We had signed up for the “sacred” tour and saw amazingly well preserved 12th century stained glass and a priceless 11th century gilded enameled altarpiece made of 50-something exquisite hand-crafted tiles depicting the entire plan of salvation. Hitler had “requested” the piece for his private collection. Somehow the monks managed to make it “disappear” behind a fake wall. Reminds me of “the Secret of Santa Vittoria,” but with a treasure more precious than wine.

As I said, the church was built in the 11th century as a Gothic masterpiece, but fashions change. In the 16th and 17th century Gothic was out and Baroque was in—so an absolutely staggering amount of money was spent to turn the inside of a Gothic Basilica into a stunning Baroque Basilica.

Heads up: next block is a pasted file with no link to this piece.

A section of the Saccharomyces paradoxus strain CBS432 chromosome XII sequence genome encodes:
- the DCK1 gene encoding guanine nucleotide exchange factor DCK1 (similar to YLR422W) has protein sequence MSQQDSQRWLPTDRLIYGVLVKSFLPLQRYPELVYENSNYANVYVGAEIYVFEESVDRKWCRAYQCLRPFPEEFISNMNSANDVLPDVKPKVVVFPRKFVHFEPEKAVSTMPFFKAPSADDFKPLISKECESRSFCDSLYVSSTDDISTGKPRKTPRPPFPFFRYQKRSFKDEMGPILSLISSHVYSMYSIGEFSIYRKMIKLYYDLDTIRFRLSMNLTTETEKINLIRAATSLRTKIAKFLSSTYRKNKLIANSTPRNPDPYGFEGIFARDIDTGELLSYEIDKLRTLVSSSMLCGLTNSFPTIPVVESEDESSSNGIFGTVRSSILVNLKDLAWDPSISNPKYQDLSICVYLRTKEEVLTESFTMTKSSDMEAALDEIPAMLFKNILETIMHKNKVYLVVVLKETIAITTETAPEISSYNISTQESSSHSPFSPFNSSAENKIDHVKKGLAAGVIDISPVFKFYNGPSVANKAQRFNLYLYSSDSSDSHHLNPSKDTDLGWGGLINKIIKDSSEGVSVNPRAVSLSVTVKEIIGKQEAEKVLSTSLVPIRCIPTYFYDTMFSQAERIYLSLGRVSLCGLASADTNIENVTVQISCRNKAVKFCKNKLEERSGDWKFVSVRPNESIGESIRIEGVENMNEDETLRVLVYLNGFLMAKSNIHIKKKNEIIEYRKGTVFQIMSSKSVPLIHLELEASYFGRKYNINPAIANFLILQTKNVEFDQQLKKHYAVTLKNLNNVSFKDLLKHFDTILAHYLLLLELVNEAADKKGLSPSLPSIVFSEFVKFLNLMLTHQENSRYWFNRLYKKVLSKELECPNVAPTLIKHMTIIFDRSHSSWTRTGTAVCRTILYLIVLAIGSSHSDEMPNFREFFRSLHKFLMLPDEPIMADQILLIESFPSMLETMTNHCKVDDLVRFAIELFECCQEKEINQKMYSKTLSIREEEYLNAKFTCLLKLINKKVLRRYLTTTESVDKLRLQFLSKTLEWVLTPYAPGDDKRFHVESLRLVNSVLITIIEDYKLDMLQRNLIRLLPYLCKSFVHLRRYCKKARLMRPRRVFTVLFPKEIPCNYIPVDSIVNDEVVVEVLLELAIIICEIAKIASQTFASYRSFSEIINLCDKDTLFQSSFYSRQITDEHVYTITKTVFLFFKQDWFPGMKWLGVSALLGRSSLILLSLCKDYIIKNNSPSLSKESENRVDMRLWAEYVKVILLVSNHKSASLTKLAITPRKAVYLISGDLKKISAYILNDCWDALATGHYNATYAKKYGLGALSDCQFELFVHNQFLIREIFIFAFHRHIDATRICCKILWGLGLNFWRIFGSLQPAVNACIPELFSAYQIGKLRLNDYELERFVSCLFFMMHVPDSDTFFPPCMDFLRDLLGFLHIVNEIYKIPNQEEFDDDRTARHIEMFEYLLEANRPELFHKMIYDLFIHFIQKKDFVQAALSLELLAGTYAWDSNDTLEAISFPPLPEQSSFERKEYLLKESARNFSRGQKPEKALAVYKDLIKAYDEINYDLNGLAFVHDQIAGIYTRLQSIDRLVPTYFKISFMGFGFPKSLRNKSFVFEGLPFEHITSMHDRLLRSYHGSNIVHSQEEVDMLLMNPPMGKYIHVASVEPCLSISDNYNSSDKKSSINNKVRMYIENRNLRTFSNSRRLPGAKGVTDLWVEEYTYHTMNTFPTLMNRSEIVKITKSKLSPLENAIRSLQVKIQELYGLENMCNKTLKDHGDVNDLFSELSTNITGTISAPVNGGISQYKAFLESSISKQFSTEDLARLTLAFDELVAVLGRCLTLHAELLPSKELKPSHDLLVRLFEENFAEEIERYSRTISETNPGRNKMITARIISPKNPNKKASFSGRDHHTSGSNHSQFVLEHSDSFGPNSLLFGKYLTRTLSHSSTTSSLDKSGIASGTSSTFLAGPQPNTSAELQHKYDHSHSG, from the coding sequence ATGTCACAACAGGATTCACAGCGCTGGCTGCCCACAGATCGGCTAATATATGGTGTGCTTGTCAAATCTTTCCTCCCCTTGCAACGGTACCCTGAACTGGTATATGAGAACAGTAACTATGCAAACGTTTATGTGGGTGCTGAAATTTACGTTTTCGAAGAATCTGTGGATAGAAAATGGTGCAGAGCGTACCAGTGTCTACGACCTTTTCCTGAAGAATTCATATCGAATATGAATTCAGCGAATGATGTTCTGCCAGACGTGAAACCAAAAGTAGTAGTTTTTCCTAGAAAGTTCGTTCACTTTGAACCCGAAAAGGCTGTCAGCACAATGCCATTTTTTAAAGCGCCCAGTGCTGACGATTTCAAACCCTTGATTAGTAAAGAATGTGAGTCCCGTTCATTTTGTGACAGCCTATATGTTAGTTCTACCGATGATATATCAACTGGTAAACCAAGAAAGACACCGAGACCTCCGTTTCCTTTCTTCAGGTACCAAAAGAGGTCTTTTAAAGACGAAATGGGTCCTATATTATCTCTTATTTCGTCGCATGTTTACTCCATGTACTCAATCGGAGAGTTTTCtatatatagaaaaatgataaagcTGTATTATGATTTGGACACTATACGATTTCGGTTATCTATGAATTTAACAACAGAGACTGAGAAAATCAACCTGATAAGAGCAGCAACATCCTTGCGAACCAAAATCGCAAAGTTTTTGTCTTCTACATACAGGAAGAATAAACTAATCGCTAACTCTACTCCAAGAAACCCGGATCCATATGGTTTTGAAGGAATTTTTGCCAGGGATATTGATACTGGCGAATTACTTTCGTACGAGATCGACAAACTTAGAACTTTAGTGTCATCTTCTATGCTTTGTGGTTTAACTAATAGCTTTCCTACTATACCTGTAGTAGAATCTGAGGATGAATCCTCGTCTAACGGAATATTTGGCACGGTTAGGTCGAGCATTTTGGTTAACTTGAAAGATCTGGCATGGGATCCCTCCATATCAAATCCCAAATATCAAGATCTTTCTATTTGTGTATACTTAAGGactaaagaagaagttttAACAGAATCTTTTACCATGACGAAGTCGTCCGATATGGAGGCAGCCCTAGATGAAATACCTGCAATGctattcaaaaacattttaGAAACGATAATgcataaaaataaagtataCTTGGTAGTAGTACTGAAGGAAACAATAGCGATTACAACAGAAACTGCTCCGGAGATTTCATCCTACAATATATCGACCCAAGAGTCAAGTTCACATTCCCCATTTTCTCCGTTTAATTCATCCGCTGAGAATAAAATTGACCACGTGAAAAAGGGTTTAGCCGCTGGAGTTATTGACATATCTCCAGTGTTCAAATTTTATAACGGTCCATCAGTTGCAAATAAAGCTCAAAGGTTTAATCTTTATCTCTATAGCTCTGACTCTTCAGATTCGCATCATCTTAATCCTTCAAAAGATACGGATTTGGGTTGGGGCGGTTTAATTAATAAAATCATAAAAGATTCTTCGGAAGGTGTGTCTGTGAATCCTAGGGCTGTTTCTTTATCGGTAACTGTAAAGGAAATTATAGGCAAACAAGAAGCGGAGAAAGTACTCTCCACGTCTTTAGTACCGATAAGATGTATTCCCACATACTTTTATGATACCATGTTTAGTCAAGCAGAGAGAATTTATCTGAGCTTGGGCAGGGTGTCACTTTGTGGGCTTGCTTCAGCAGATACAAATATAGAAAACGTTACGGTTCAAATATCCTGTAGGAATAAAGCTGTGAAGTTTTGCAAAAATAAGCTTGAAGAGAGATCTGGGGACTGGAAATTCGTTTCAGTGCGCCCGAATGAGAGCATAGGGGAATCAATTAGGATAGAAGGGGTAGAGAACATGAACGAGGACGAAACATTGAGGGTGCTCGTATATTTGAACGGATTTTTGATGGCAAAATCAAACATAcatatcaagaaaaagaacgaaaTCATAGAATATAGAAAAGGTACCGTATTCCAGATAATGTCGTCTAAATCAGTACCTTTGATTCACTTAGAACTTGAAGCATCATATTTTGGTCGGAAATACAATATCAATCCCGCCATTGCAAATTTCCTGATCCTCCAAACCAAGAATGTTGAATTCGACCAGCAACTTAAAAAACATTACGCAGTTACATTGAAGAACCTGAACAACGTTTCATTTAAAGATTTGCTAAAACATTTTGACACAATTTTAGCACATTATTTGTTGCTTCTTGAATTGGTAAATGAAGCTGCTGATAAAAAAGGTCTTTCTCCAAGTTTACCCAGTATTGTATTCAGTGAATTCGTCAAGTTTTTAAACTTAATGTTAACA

I personally prefer the Gothic cathedrals, like Notre Dame in Paris, or St Mark’s in Venice. They are magnificent in their relative simplicity—and usually have amazing story-telling mosaics and stained glass windows glittering with vibrant colors. In the beginning, you see, it was difficult to produce clear glass. Too hard to find “pure” materials to work with. It was easier to produce colored glass because the raw materials naturally contained metals and minerals. Because of this lack of clear glass, Gothic Cathedrals are generally darker. And then you have those additional centuries of smoke deposited on the walls. That makes some people think of them as gloomy.
But, no one would ever call a Baroque or Rococco Cathedral “gloomy.” Those are the ones that look like whipped cream and egg white confections—gigantic wedding cakes. They are filled to overflowing with plaster and marble saints, cherubs, and enough gold to dazzle the eye of the most jaded viewer. It all took our breath away. Where to look first?